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Farlington: Blending the Old and the New

Farlington School

The girls of Farlington apparently enjoy dressing up. The latest edition of ‘Farlington Focus’ may only have eight pages, but it contains stories on pupils dressing up for a visit to a Roman Palace, a Victorian Day, World Book Day, a Prep School production of A Midsummer Night’s Dream, a Senior School production of Guys and Dolls, an Easter Bonnet competition and a charity fundraiser.

And so on our visit, it was no surprise to find Prep School pupils and staff in fancy dress. There was good reason for it – the Diamond Jubilee - but Joy Baggs, Head of the Prep School, confessed that she didn’t need much of an excuse to organise a day involving fancy dress!

The Jubilee will be particularly memorable for pupils at Farlington. Not only did they enjoy a tea party and host a musical concert for parents, but they also buried a time capsule containing items including a prospectus, a full uniform, the school magazine and photographs. And at the end of the day, they said goodbye to Headmistress Jonnie Goyer. Jonnie has returned to Ireland having spent six years in charge at the school. Louise Higson, who has been at Farlington since 2005, takes over the reins.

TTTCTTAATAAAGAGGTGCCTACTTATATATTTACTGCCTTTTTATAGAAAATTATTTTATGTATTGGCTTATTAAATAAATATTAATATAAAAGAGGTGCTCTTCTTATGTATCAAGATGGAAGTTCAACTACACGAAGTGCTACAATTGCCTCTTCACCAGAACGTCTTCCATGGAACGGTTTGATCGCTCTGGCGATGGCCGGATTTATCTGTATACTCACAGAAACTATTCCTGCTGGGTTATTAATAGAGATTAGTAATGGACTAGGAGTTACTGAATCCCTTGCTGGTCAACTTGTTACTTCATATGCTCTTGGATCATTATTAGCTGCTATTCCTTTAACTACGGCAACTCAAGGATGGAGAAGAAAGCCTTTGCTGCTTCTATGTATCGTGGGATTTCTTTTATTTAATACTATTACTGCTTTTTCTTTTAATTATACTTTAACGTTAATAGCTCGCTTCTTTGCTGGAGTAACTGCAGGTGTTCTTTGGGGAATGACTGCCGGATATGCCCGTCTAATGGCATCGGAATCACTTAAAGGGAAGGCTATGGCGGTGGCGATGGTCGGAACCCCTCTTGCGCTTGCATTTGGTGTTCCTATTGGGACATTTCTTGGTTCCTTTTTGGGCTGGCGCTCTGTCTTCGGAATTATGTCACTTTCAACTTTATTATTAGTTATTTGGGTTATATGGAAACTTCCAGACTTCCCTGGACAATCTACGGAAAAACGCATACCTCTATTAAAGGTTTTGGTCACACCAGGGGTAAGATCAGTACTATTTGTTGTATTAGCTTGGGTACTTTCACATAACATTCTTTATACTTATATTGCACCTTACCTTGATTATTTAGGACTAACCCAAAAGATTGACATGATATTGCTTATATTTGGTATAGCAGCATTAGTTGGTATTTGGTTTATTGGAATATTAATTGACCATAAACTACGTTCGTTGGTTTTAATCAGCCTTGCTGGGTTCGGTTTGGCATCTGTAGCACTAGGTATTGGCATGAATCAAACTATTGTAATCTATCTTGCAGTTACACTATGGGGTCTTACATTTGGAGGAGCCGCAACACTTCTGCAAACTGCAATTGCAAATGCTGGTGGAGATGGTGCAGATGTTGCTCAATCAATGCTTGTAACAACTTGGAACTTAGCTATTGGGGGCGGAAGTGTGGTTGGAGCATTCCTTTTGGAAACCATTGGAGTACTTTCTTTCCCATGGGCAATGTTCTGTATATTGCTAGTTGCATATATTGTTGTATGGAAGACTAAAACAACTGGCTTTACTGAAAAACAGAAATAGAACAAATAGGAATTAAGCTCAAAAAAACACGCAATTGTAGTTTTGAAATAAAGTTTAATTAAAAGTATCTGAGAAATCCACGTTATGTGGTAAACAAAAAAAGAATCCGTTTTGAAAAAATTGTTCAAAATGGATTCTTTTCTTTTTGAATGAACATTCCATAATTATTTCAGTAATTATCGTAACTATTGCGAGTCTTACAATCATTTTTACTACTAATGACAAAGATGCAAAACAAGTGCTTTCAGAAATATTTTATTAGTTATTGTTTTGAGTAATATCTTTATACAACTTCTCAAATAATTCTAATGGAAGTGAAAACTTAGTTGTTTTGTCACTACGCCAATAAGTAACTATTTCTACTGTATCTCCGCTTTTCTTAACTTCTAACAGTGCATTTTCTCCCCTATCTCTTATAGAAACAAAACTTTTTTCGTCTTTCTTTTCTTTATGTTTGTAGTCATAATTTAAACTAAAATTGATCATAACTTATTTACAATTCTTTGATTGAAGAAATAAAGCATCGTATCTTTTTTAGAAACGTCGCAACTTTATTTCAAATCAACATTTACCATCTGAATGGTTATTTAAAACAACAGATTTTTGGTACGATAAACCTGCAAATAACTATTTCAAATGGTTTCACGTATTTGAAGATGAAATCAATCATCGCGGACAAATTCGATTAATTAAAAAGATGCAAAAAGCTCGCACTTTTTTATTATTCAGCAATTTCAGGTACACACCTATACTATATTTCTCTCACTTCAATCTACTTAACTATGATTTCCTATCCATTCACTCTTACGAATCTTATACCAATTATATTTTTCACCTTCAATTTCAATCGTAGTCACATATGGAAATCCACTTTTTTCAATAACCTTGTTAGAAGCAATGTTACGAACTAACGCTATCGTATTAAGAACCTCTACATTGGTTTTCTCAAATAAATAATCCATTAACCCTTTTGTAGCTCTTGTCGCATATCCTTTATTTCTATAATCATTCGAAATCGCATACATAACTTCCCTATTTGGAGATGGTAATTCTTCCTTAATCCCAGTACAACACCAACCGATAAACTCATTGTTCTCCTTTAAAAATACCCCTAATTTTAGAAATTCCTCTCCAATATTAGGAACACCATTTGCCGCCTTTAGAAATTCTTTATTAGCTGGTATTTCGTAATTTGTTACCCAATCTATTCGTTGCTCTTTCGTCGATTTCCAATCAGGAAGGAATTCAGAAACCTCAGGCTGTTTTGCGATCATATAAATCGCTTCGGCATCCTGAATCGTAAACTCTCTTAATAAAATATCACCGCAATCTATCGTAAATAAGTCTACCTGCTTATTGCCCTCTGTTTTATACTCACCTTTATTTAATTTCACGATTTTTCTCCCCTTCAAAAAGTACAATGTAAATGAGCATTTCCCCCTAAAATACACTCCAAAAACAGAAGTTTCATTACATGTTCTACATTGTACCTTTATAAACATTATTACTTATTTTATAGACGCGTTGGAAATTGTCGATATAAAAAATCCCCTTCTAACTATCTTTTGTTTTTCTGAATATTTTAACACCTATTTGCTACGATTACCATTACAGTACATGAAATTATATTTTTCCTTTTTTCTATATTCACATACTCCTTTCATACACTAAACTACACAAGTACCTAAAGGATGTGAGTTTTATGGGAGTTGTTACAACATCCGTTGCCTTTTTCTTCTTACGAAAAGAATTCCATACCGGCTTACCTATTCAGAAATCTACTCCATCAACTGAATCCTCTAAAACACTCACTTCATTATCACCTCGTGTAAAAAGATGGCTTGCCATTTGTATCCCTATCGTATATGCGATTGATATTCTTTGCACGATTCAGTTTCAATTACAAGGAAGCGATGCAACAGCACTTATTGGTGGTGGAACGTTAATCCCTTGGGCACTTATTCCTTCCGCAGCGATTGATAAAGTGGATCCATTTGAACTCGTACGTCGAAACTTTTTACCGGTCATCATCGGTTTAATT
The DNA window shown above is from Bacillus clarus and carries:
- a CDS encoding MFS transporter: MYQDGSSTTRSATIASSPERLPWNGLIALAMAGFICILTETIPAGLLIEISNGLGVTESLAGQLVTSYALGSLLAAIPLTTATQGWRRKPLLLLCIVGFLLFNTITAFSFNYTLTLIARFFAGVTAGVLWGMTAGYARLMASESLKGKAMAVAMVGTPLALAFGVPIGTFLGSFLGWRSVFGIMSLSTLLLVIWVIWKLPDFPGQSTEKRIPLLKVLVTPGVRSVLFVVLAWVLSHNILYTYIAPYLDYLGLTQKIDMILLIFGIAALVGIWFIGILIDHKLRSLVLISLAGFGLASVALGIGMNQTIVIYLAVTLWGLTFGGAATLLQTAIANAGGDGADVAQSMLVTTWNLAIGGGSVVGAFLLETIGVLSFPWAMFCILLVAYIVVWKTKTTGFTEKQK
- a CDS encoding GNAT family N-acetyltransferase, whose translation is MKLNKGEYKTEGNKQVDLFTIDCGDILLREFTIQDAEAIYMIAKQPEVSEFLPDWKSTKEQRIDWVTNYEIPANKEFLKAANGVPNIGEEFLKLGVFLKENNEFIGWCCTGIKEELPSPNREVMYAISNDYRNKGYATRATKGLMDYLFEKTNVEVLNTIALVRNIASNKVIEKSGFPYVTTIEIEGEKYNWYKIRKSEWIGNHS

But Jonnie leaves the school in a good position and with its ethos very much intact. During the early years after the school’s formation in 1896, there was little attention paid to academic studies, as the focus was very much on how to be ladylike. The aim was to produce ‘decorative and charming wives for successful men’.

But as time went on, increasingly the school focused on producing girls who could go on to be successful in their own right. The school’s motto Vive ut Vivas emphasises this point – live life to the full. These days there are 350 pupils at the school, including more than 40 boarders, with the vast majority going on to their chosen University after Farlington.

Speaking hours before she left the school, Jonnie said: “Our ethos is that education isn’t just about passing exams – it’s about far more than that.  What happens outside the classroom is part and parcel of your personal